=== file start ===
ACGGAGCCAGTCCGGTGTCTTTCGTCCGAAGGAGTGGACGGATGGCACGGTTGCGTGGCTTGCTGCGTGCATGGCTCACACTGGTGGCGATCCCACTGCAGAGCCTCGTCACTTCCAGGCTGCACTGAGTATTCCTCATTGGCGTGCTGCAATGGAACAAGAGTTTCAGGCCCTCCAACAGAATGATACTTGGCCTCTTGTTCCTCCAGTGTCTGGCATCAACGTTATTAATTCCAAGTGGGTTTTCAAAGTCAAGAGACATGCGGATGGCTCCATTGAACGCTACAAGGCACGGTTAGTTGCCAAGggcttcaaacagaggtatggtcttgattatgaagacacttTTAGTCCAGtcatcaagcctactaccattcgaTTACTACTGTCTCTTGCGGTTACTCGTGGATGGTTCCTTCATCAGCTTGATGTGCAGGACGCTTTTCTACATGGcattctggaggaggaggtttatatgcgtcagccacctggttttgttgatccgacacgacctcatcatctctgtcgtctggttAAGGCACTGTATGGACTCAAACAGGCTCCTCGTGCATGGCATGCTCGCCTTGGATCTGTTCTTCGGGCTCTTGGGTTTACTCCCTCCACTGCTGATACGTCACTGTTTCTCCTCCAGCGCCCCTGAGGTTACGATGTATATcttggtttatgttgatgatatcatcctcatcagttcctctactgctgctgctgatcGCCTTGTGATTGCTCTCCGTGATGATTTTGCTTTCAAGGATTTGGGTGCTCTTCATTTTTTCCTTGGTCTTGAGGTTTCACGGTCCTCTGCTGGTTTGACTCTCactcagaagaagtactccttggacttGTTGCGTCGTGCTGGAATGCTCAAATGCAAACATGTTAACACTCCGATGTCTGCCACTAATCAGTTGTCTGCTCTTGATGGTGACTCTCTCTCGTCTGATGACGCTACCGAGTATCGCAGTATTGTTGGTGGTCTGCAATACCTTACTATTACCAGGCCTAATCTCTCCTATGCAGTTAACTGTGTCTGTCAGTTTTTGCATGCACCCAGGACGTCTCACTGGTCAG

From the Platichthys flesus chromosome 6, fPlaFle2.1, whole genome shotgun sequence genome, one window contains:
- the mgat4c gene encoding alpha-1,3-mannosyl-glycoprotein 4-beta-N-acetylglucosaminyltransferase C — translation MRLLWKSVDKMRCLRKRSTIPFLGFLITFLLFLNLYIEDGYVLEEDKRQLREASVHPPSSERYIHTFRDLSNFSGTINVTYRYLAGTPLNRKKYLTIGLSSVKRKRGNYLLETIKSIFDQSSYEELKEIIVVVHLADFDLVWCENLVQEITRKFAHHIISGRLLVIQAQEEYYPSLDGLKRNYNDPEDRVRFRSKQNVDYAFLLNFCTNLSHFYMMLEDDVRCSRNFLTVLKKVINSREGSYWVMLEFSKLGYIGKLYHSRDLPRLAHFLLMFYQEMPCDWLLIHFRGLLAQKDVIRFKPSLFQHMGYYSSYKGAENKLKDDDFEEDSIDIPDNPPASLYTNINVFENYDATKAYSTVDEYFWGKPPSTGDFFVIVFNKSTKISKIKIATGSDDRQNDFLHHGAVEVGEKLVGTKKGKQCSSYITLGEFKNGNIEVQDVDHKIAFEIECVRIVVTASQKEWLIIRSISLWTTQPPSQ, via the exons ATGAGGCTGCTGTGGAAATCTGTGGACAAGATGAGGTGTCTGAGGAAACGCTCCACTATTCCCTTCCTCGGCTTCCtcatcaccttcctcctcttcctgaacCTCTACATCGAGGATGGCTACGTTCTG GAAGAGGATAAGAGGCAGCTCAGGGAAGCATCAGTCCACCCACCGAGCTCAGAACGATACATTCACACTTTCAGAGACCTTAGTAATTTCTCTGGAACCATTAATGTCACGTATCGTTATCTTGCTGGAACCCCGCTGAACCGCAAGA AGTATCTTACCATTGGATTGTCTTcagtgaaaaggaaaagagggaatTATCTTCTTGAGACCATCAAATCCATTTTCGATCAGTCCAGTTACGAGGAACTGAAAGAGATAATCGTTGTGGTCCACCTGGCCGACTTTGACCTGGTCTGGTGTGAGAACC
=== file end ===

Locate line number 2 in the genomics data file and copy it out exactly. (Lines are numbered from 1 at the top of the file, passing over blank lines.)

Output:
From the Platichthys flesus chromosome 6, fPlaFle2.1, whole genome shotgun sequence genome, one window contains: